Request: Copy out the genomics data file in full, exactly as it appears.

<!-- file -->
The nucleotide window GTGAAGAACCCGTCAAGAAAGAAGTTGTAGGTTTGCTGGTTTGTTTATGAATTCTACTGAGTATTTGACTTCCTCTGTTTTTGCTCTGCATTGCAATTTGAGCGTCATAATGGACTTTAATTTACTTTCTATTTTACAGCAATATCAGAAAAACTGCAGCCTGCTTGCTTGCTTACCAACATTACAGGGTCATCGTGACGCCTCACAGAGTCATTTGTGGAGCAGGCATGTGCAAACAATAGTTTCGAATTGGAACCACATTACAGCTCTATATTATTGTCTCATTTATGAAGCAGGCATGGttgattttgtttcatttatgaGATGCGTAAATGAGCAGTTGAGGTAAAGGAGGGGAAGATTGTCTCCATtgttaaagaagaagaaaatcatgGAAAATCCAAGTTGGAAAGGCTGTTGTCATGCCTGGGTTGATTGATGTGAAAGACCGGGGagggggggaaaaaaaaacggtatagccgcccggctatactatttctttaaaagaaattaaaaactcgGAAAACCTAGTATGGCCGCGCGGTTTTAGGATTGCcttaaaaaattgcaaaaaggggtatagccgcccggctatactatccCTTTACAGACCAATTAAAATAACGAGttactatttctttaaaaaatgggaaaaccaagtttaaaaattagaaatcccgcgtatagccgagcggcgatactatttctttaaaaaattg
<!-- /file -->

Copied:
The nucleotide window GTGAAGAACCCGTCAAGAAAGAAGTTGTAGGTTTGCTGGTTTGTTTATGAATTCTACTGAGTATTTGACTTCCTCTGTTTTTGCTCTGCATTGCAATTTGAGCGTCATAATGGACTTTAATTTACTTTCTATTTTACAGCAATATCAGAAAAACTGCAGCCTGCTTGCTTGCTTACCAACATTACAGGGTCATCGTGACGCCTCACAGAGTCATTTGTGGAGCAGGCATGTGCAAACAATAGTTTCGAATTGGAACCACATTACAGCTCTATATTATTGTCTCATTTATGAAGCAGGCATGGttgattttgtttcatttatgaGATGCGTAAATGAGCAGTTGAGGTAAAGGAGGGGAAGATTGTCTCCATtgttaaagaagaagaaaatcatgGAAAATCCAAGTTGGAAAGGCTGTTGTCATGCCTGGGTTGATTGATGTGAAAGACCGGGGagggggggaaaaaaaaacggtatagccgcccggctatactatttctttaaaagaaattaaaaactcgGAAAACCTAGTATGGCCGCGCGGTTTTAGGATTGCcttaaaaaattgcaaaaaggggtatagccgcccggctatactatccCTTTACAGACCAATTAAAATAACGAGttactatttctttaaaaaatgggaaaaccaagtttaaaaattagaaatcccgcgtatagccgagcggcgatactatttctttaaaaaattg